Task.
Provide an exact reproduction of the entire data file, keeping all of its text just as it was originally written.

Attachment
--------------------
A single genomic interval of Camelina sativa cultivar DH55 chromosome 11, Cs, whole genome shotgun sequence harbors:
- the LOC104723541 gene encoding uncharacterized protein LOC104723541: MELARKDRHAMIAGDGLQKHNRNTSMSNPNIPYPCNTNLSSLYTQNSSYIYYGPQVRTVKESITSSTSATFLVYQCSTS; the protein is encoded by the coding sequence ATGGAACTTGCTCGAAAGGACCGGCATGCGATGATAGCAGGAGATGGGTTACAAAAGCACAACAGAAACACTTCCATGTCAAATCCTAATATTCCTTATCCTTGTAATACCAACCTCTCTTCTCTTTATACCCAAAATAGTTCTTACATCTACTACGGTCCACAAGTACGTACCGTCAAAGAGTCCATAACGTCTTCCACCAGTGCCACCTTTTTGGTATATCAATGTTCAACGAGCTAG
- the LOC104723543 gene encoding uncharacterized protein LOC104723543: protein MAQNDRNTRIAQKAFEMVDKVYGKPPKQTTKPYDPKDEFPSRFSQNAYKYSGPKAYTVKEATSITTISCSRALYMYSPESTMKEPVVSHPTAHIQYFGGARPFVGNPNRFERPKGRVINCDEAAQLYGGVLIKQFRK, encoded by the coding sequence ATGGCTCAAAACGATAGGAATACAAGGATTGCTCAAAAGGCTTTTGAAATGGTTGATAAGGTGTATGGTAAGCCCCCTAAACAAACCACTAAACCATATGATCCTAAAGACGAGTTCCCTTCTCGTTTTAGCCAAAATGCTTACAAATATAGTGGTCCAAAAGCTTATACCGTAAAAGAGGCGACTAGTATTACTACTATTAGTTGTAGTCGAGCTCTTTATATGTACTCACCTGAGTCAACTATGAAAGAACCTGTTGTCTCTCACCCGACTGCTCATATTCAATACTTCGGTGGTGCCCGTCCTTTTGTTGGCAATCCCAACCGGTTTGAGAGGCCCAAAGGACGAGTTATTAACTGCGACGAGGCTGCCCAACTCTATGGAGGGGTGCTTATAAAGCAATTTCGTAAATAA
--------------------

A single genomic interval of Camelina sativa cultivar DH55 chromosome 11, Cs, whole genome shotgun sequence harbors:
- the LOC104723541 gene encoding uncharacterized protein LOC104723541: MELARKDRHAMIAGDGLQKHNRNTSMSNPNIPYPCNTNLSSLYTQNSSYIYYGPQVRTVKESITSSTSATFLVYQCSTS; the protein is encoded by the coding sequence ATGGAACTTGCTCGAAAGGACCGGCATGCGATGATAGCAGGAGATGGGTTACAAAAGCACAACAGAAACACTTCCATGTCAAATCCTAATATTCCTTATCCTTGTAATACCAACCTCTCTTCTCTTTATACCCAAAATAGTTCTTACATCTACTACGGTCCACAAGTACGTACCGTCAAAGAGTCCATAACGTCTTCCACCAGTGCCACCTTTTTGGTATATCAATGTTCAACGAGCTAG
- the LOC104723543 gene encoding uncharacterized protein LOC104723543: protein MAQNDRNTRIAQKAFEMVDKVYGKPPKQTTKPYDPKDEFPSRFSQNAYKYSGPKAYTVKEATSITTISCSRALYMYSPESTMKEPVVSHPTAHIQYFGGARPFVGNPNRFERPKGRVINCDEAAQLYGGVLIKQFRK, encoded by the coding sequence ATGGCTCAAAACGATAGGAATACAAGGATTGCTCAAAAGGCTTTTGAAATGGTTGATAAGGTGTATGGTAAGCCCCCTAAACAAACCACTAAACCATATGATCCTAAAGACGAGTTCCCTTCTCGTTTTAGCCAAAATGCTTACAAATATAGTGGTCCAAAAGCTTATACCGTAAAAGAGGCGACTAGTATTACTACTATTAGTTGTAGTCGAGCTCTTTATATGTACTCACCTGAGTCAACTATGAAAGAACCTGTTGTCTCTCACCCGACTGCTCATATTCAATACTTCGGTGGTGCCCGTCCTTTTGTTGGCAATCCCAACCGGTTTGAGAGGCCCAAAGGACGAGTTATTAACTGCGACGAGGCTGCCCAACTCTATGGAGGGGTGCTTATAAAGCAATTTCGTAAATAA